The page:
• NoDice

    I think all this does is prove how subjective a things like this are. Just read the fucking books and make up your own damn mind.

  • sassyfrassy

    The one book I read this year that literally made me so angry I threw the book, was Gone Girl. I hated that book so much. I told my friend who recommended it to me that I'd have a very hard time forgiving her for that one.

  • bonnie

    I hated Gone Girl so hard. Most of my friends couldn't stop raving about it, and I still don't understand why.

  • Idle Primate

    My biggest disappointment-and that is way too mild a word-this year was Michael Chabon's Telegraph Avenue. He is one of my very favorite authors and I couldn't even finish it. It was just a meandery jumbled mess. He worst thing was even at a very basic level it was really poorly written. It was shocking. Chabon is one of the great wordsmiths of our time. My best guess is he was really stoned writing it and he has enough stature that publishers just release whatever he gives them

  • Travis_J_Smith

    I can happily say I've managed to avoid all but a couple of these. But to the user with Fear and Loathing in Las Vegas on his/her list, I demand an explanation! No, but seriously, why so negative towards it?

  • Semilitterate

    A few thoughts

    I tried to read "Swamplandia.---About 20 pages was enough

    Harlan Coben has only written one book----about 15 times.

    There are some fairly well known/regarded authors on this list---just goes to show that a "brand name" isn't all it's cracked up to be.

    "Flow: the Cultural History of Menstruation"--------Seriously?

  • $78742978

    No opinion of Shining Girls, but I think people might be interested in what happened to the author's friend that made her write it:


  • llp

    That is awful. I don't understand how people can treat each other so poorly.

  • $78742978

    I'm so sad people didn't like Geek Love. It's one of my favorites. Am I just a sicko?

  • Idle Primate

    One of my faves

  • sassyfrassy

    I also have much love for Geek Love - although I know it's not for everyone - it's one of my favorites. I also like to re-read every couple of years.

  • Vangie13

    Geek Love is also a favorite of mine. I re-read it every few years.

  • The Mama

    Somehow I missed narfa's review of the Cassandra Clare book. Ron and Ginny??? What the???

  • Whoever put Neil Gaiman on their 'Worst Of' list better mentally prepare themselves for some Pajiba death threats.

  • llp

    Well, I put another of his on my 2013 favourite list, so maybe that balances it out?

  • We'll see. Hell hath no fury like an Internet whose darling has been scorned. ;)

  • llp

    If you don't hear from me in the next 24 hours, tell my family I love them.

  • llp

    I feel a little bad about Black Orchid. I am not sure it was crap, but I didn't enjoy it very much, which I was surprised by. I suspect other people, with a bigger love of traditional comic characters/tropes, might enjoy it more.

  • $78742978

    As a lover of all comics, I feel like Black Orchid is hella not traditional. Neil Gaiman kind of made his name in comics by taking old traditional properties that had fallen by the wayside and doing his own spin on it. Same goes for Sandman and Elementals (I very much did not like the latter). I can see how a person wouldn't like it, though. I love it, mostly because of the art. I'd be interested to see what you think of Signal to Noise or Mr. Punch.

  • llp

    No, I didn't mean that the book was traditional, I meant that I cannot appreciate bringing in iconic/traditional (?) characters like Swamp Thing or Lex Luthor. I don't know much about them, but it felt awkward to me. The whole thing felt a bit forced. I did like the art, but it was probably my least favourite Gaiman book, along with his Marvel 1602. I love Sandman with all my black heart, but I don't think I have read Elementals or the other two you mentioned. I will search them out for 2014.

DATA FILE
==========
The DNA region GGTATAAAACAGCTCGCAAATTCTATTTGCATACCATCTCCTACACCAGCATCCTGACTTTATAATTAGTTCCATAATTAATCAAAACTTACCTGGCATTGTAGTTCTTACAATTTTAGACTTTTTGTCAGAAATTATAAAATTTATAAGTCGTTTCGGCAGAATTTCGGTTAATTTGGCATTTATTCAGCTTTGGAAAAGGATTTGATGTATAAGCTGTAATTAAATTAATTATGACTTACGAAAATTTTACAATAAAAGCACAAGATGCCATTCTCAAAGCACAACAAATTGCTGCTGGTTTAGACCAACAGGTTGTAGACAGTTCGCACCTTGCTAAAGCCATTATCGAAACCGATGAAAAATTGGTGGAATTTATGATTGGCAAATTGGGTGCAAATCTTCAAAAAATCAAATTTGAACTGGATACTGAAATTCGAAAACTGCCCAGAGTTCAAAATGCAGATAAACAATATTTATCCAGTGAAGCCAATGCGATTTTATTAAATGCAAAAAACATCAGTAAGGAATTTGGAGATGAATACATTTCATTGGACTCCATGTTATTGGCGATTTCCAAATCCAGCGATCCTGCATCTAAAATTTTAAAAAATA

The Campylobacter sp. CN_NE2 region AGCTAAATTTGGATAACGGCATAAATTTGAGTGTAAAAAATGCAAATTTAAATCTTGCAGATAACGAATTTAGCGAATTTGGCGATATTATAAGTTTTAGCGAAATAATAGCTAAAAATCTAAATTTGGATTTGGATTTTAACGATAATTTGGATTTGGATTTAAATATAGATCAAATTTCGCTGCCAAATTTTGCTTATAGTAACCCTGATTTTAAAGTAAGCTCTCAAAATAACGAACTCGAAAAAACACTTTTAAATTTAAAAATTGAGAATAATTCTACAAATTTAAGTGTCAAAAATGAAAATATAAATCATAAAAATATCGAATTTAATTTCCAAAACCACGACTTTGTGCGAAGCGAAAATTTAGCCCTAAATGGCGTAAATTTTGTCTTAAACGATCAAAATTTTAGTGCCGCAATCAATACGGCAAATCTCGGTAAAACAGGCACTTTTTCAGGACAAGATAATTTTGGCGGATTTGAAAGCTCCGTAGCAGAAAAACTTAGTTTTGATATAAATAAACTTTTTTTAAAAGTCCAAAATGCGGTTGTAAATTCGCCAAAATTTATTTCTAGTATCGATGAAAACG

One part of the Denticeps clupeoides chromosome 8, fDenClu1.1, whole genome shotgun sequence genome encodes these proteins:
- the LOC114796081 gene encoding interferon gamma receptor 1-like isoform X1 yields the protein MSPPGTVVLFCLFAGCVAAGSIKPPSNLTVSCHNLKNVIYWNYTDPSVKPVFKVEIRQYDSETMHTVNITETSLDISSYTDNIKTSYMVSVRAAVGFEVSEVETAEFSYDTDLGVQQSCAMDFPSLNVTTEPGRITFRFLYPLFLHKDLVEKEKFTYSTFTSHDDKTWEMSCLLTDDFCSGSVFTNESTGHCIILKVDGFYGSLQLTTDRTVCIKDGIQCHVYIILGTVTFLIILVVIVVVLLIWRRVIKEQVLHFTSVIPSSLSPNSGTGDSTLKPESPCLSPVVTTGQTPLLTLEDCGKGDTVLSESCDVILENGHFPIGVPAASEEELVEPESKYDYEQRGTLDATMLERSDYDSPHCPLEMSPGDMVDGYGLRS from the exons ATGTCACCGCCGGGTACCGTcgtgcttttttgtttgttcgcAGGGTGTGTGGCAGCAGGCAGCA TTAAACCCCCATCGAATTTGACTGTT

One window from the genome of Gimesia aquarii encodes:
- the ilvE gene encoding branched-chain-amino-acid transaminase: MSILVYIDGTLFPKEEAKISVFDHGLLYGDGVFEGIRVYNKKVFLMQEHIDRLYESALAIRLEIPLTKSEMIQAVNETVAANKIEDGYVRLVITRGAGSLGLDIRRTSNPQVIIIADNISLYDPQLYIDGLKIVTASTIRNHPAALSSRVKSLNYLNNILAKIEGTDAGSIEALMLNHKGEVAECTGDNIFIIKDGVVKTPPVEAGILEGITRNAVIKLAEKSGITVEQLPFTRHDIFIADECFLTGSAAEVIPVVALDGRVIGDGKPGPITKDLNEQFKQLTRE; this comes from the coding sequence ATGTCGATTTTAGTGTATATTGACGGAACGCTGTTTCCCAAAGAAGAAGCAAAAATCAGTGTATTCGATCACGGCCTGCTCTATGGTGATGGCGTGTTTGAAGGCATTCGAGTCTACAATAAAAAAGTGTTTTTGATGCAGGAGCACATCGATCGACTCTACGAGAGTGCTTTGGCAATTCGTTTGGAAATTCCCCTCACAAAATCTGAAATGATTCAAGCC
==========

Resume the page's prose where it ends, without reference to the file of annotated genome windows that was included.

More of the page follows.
• Idle Primate

    Elemntals was strangely bland and empty feeling. I'd really like to read Mr. Punch

  • llp

    I got Chew for Christmas - they are next on my list. Speaking of graphic novels...

  • Sara_Tonin00

    I averaged a little over 2 books a month, so I've taken the plunge and signed up for a half CBR in 2014. My two least favorite books were unfortunately the last two I read - The Queen's Cup by GA Henty (and older, free book that was my inaugural read on a Kindle) and A Most Wanted Man by John LeCarre which irked me in half a dozen ways.

    Two of my favorite books, btw, I'll mention because they are by lesser known authors - Away by Amy Bloom and the amazing Hakawati by Rabih Alameddine.

  • narfna

    I forgot about Reached and Requiem! One of those should probably have bumped The Bone Season off my list.

  • Just finished bone season and UGH. I think it WAS actually terrible even if you ignore the "next jk" thing. So much unnecessary terminology ex. They're guns so no need to call them "irons" or earth is earth not "meatspace". The romance was creepy and sort of bolted on. I feel badly for the author - so young and the book felt rushed and overhyped so she's taking a lot of heat probably a bit unfairly. Given time and more aggressive editing this world had potential to grow into something interesting. As is however I can't imagine a long line of people eagerly awaiting 8 more books in this series.

  • Ugh, Reached. What a horrible ending to a series that started off with such potential.

  • Scootsa1000

    That's what infuriates me about these trilogies. They all (well, most) start off so well.
    And then the second book comes along and we say, well, that wasn't as great, but still.
    And we give the series the benefit of the doubt because of the strength of the first book.
    And then I'm disappointed by the third book every single time.
    Hello Divergent, I'm talking to you.

  • Even Stevens

    If Reached was worse than the other 2, then that's saying something because those books were already watered-down drivel

  • Oh yeah. The first one started off good, the second one seemed to go nowhere, but the third one? Totally seemed to be about a completely different story involving a plague. Plus, Ky, Xander, and Cassie all narrate, and they're so blandly characterized that it's damn near impossible to tell who's talking at times. Horrible, horrible ending to the trilogy.

  • jM

    I had a good run this year of books I knew would appeal to me, old favorites, and solid recommendations. Which made Allegiant stand out like a sore thumb. Such a mess.

  • Berry

    I disliked Less Than Zero as well. It's so empty and airless.

  • badkittyuno

    It was my third attempt to read Bret Easton Ellis. I liked American Psycho (as well as you can "like" something like that"--it certainly left an impression). But Less Than Zero and The Rules of Attraction were both just wastes of space.

  • llp

    Exactly - American Psycho was striking, at least. I don't think I have read anything by Bret Easton Ellis in at least 15 years, but all his novels feel brittle to me.